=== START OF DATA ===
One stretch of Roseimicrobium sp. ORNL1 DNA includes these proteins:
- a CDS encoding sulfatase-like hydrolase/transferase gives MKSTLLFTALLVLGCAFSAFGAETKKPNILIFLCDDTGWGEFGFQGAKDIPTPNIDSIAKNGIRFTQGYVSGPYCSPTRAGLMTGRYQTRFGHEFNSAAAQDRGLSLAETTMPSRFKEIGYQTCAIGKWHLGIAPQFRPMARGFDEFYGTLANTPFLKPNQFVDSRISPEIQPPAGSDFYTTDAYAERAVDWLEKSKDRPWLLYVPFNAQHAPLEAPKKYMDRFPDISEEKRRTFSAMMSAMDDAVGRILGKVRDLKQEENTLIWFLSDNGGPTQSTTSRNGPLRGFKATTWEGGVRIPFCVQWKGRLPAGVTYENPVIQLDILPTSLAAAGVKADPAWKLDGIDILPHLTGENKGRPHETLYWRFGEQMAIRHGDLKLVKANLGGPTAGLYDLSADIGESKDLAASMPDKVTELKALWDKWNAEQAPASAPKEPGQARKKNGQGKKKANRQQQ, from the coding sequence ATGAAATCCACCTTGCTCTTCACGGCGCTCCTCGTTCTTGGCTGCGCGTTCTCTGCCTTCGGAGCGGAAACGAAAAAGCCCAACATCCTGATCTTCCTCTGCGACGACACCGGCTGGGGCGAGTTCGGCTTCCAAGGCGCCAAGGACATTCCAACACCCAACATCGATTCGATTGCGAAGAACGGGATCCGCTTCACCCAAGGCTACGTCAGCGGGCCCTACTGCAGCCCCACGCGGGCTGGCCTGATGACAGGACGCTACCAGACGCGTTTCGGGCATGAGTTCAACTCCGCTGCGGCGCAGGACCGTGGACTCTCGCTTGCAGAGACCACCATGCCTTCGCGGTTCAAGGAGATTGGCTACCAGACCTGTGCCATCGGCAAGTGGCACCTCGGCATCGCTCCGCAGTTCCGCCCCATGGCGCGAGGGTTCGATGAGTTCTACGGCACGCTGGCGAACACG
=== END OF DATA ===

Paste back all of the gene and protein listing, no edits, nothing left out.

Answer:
One stretch of Roseimicrobium sp. ORNL1 DNA includes these proteins:
- a CDS encoding sulfatase-like hydrolase/transferase gives MKSTLLFTALLVLGCAFSAFGAETKKPNILIFLCDDTGWGEFGFQGAKDIPTPNIDSIAKNGIRFTQGYVSGPYCSPTRAGLMTGRYQTRFGHEFNSAAAQDRGLSLAETTMPSRFKEIGYQTCAIGKWHLGIAPQFRPMARGFDEFYGTLANTPFLKPNQFVDSRISPEIQPPAGSDFYTTDAYAERAVDWLEKSKDRPWLLYVPFNAQHAPLEAPKKYMDRFPDISEEKRRTFSAMMSAMDDAVGRILGKVRDLKQEENTLIWFLSDNGGPTQSTTSRNGPLRGFKATTWEGGVRIPFCVQWKGRLPAGVTYENPVIQLDILPTSLAAAGVKADPAWKLDGIDILPHLTGENKGRPHETLYWRFGEQMAIRHGDLKLVKANLGGPTAGLYDLSADIGESKDLAASMPDKVTELKALWDKWNAEQAPASAPKEPGQARKKNGQGKKKANRQQQ, from the coding sequence ATGAAATCCACCTTGCTCTTCACGGCGCTCCTCGTTCTTGGCTGCGCGTTCTCTGCCTTCGGAGCGGAAACGAAAAAGCCCAACATCCTGATCTTCCTCTGCGACGACACCGGCTGGGGCGAGTTCGGCTTCCAAGGCGCCAAGGACATTCCAACACCCAACATCGATTCGATTGCGAAGAACGGGATCCGCTTCACCCAAGGCTACGTCAGCGGGCCCTACTGCAGCCCCACGCGGGCTGGCCTGATGACAGGACGCTACCAGACGCGTTTCGGGCATGAGTTCAACTCCGCTGCGGCGCAGGACCGTGGACTCTCGCTTGCAGAGACCACCATGCCTTCGCGGTTCAAGGAGATTGGCTACCAGACCTGTGCCATCGGCAAGTGGCACCTCGGCATCGCTCCGCAGTTCCGCCCCATGGCGCGAGGGTTCGATGAGTTCTACGGCACGCTGGCGAACACG